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PM News Brief: COVID-19 Deaths, Fremont Island & Nationstar Settlement

A photo of Fremont Island.
Courtesy of The Nature Conservancy
The state of Utah will now manage the Great Salt Lake’s Fremont Island as part of an agreement with The Nature Conservancy. This story and more in Tuesday evening's news brief.

Tuesday evening, December 8, 2020


23 Utahns Die From COVID-19 As State Nears 1,000 Deaths

Utah’s Department of Health reported 23 more people have died due to COVID-19. Seven of them were long term care facility residents and two were younger than 45. The state’s positivity rate has also been creeping up over the past week and is now at 27%. The department reported 2,333 more confirmed cases of COVID-19 Tuesday and 579 people are currently hospitalized. — Caroline Ballard

Utah Reaches Settlement With Mortgage Company Nationstar

Utah state officials announced a settlement Tuesday with the mortgage company Nationstar. The multiyear investigation started as a result of state and federal violations like charging prohibited fees, missed tax payments and wrongful foreclosures. Officials said the settlement affects 556 Utah loans and totals more than $657,000. The Nationstar investigation involved upwards of 115,000 consumers across the country. — Ross Terrell

Renters Facing Real Threat Of Eviction As Year End Draws Nigh

As the end of the year approaches, so does the end of a nationwide eviction moratorium. The order prohibits landlords from evicting tenants for not paying rent. It’s meant to help prevent the spread of COVID-19 by limiting the number of people in crowded shelters or on the street and is set to expire Dec. 31. That could spell trouble for some Utah renters. According to an analysis of U.S. Census Bureau housing data by the website “Advisor Smith,” about 11% of renters in the state are at risk of eviction over the next couple of months. And NPR reported a growing number of people across the country are using credit cards to pay rent. Meanwhile, Congress is still discussing whether it will pass a new coronavirus relief package. — Caroline Ballard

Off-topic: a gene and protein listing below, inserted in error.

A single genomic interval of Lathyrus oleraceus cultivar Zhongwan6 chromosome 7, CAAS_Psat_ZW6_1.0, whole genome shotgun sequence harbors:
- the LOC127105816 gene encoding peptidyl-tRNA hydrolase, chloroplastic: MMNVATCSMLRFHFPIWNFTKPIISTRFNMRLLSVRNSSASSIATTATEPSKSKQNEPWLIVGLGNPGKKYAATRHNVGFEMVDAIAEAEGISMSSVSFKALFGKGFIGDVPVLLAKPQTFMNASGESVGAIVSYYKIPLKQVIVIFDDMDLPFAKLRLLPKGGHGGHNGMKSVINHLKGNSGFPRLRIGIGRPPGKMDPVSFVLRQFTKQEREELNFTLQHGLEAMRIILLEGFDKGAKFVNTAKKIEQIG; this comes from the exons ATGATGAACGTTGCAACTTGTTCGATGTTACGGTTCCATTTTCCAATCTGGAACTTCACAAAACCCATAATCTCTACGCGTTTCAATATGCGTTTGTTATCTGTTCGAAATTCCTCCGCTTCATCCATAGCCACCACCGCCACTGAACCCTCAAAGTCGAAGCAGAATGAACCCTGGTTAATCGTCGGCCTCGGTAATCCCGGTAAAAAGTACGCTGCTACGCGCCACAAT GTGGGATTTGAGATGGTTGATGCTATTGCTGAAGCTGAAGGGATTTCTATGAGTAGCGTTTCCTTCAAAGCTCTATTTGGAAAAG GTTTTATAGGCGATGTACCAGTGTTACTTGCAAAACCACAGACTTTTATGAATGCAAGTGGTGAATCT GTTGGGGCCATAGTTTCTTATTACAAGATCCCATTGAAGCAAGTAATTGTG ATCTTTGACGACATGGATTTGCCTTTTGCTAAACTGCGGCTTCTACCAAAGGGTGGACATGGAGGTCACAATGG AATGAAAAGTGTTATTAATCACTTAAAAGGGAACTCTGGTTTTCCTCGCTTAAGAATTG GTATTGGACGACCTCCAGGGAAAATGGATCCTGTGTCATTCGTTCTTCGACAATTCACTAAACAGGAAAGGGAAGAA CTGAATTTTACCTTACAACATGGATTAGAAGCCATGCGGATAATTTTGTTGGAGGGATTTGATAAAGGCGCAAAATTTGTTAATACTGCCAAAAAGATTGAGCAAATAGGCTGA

Northern Utah

Salt Lake County Census Response Rate Outpaces State And Country

A higher percentage of Salt Lake County residents participated in the census this year than across Utah and the country. Response rates were up almost everywhere in the county, but the west side of the valley still trailed the wealthier east side. “I don't think the census gets talked about as a social justice issue,” said Marti Woolford, who headed up the county’s census outreach efforts. She said “participating in the census can be a direct action to improving our communities.” Read the full story. — Sonja Hutson

Utah To Manage Great Salt Lake’s Fremont Island

The state of Utah will now manage the Great Salt Lake’s Fremont Island as part of an agreement with The Nature Conservancy. The remote island used to be privately owned before an anonymous person bought it in September and gave it to the conservation group. Now, it will be open to the public for non-motorized use, said Jason Curry, a public information officer with the Utah Division of Forestry, Fire and State Lands. As part of the agreement, limited recreational facilities may be built, but fires, camping and hunting will not be allowed on the island. — Lexi Peery, St. George

Southern Utah

Dixie Regional Medical Center Reaches Full Capacity

Dixie Regional Medical Center reached 100% of its hospital capacity late last week and elective surgeries are on hold for the time being. It marked the first time since the start of the pandemic that the hospital has exceeded its number of licensed beds, according to medical director Patrick Carroll. He said the decision to resume elective surgeries is being evaluated on a day to day basis. There have been more than 14,000 COVID-19 cases reported in Southwest Utah and 100 people have died. — Lexi Peery, St. George


DACA Fully Restored And New Applicants Want In

On the heels of a federal judge’s ruling to fully restore DACA, advocates in the Mountain West region are fielding a lot of calls from potential new applicants. Since 2017, President Donald Trump’s administration hasn’t accepted new applications — even after the Supreme Court rejected Trump’s attempt to end DACA in June. But this ruling changes that. More than 44,000 “Dreamers” live in our region. — Robyn Vincent, Mountain West News Bureau

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